A Complete Guide on The Basics of Metformin

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Basics of Metformin

Metformin, which belongs to the biguanides class of drugs and is sometimes referred to by one of its many brand names (Glucophage, Glucophage XR, Diaformin, Diabex, Fortamet, Glumetza, or Riomet) is a drug primarily used to treat type 2 diabetes. Metformin was developed in the early 1920s from french lilac as a potential anti-viral. When it did not prove effective as an anti-viral it began to gain traction for its ability to stabilize blood sugar in diabetics.

In the 1950s official studies were launched to assess Metformin’s benefit as a treatment for diabetes. In a large study that lasted over twenty years, Metformin was found to provide good glycemic control and the potential to lower glucose levels with low cardiovascular risk. In 1994 three years after the study concluded Metformin was approved by the FDA. The drug was brought to market the following year. 

How Does Metformin Work to Treat Type 2 Diabetes?

Metformin works to help lower glucose levels and treat type 2 diabetes in three distinct ways.

  • First, it works to reduce the amount of sugar that your liver releases into your bloodstream.
  • Second, Metformin increases your body’s sensitivity to insulin. Which makes the insulin your body naturally produces more effective.
  • Lastly, it decreases the amount of glucose your body naturally gets from food by blocking glucose absorption in the intestinal tract. 

These three properties make Metformin incredibly effective at stabilizing blood glucose levels without the risk of hyperinsulinemia or hyperglycemia. 

Can Metformin be Used to Treat Type 1 Diabetes?

Metformin alone is not an effective treatment for Type 1 diabetics. Type 1 or juvenile diabetes is an autoimmune disease that causes the pancreas to produce little or no natural insulin. It is a chronic lifelong disease that to date has no cure, and requires regular delivery of synthetic insulin. 

While Metformin is currently not approved by the FDA for use in type 1 diabetics it is sometimes prescribed “off-label” (in a way that is generally accepted but not intended by regulatory agencies).  Metformin can help reduce glucose production in the liver, which can be a problem for type 1 diabetics It can also help combat resistance to synthetic insulin by increasing insulin sensitivity in the body.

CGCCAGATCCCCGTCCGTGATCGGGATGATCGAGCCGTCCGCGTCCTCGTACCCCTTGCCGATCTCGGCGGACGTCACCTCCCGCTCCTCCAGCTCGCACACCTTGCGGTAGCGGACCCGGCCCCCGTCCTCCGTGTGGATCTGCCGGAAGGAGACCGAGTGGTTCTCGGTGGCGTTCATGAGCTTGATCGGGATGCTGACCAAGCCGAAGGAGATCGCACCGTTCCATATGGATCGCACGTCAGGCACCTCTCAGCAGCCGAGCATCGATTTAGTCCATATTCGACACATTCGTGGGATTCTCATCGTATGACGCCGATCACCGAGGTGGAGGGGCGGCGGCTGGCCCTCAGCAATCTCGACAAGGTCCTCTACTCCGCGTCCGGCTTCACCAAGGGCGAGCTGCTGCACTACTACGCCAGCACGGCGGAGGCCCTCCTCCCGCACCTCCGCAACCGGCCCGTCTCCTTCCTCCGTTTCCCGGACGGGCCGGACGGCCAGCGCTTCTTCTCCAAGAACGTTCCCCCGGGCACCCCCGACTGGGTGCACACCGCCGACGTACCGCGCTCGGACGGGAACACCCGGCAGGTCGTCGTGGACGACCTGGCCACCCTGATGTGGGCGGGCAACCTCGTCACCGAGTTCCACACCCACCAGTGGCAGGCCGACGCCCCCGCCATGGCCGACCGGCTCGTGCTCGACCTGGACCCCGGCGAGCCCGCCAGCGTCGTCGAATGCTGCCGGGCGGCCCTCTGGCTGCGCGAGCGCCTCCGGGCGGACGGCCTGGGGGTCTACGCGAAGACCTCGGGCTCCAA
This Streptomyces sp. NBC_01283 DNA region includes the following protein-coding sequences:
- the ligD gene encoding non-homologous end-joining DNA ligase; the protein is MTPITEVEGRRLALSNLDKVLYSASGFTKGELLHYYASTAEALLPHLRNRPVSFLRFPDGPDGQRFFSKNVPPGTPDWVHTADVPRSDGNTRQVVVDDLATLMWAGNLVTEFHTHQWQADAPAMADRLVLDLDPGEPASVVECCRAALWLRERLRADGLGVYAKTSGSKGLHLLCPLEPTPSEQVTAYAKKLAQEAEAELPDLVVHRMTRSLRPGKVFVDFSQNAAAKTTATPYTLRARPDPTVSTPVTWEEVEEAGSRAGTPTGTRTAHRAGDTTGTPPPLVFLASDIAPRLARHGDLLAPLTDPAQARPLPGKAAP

How Quickly does Metformin Start to Work?

Metformin is a fast-acting medication that does not metabolize in the body. Therefore it needs to be taken regularly. That being said you may be wondering how long for metformin to work? While most patients begin to see the effects of Metformin within 48 hours it will depend on the dosage and the individual’s reaction. 

Most people see significant results within a week of starting metformin. Your doctor may choose to start you on a small dose of metformin and gradually increase it in order to ease your reaction to its common side effects. 

What Side Effects are Common with Metformin?

Metformin is an extremely effective widely used medication, but it also has some common and uncomfortable side effects. The most frequently observed side effects when starting Metformin are gastric. This may include nausea, diarrhea, constipation, bloating, flatulence, and stomach cramps. The extended-release version of Metformin may be more easily tolerated for patients experiencing gastrointestinal side effects. 

Another side effect that occurs in around 30% of people on Metformin is the reduced ability to absorb vitamin B12 in the intestines. This can cause a slight vitamin B12 deficiency. Vitamin B12 deficiency can present as increased fatigue and anemia. You may also experience pins and needles in the hands and feet. Vitamin B12 deficiency can be treated with supplements. 

Despite these side effects, the benefits of Metformin are clear. In fact, scientists are currently studying possible new uses for Metformin. Patients on Metformin may be at significantly lower risks of developing cancer. It’s also possible the drug reduces the formation of Alzheimer’s and improves the function of certain brain pathways by encouraging new cell growth. Almost a hundred years later we are still learning more about the benefits Metformin has to offer.

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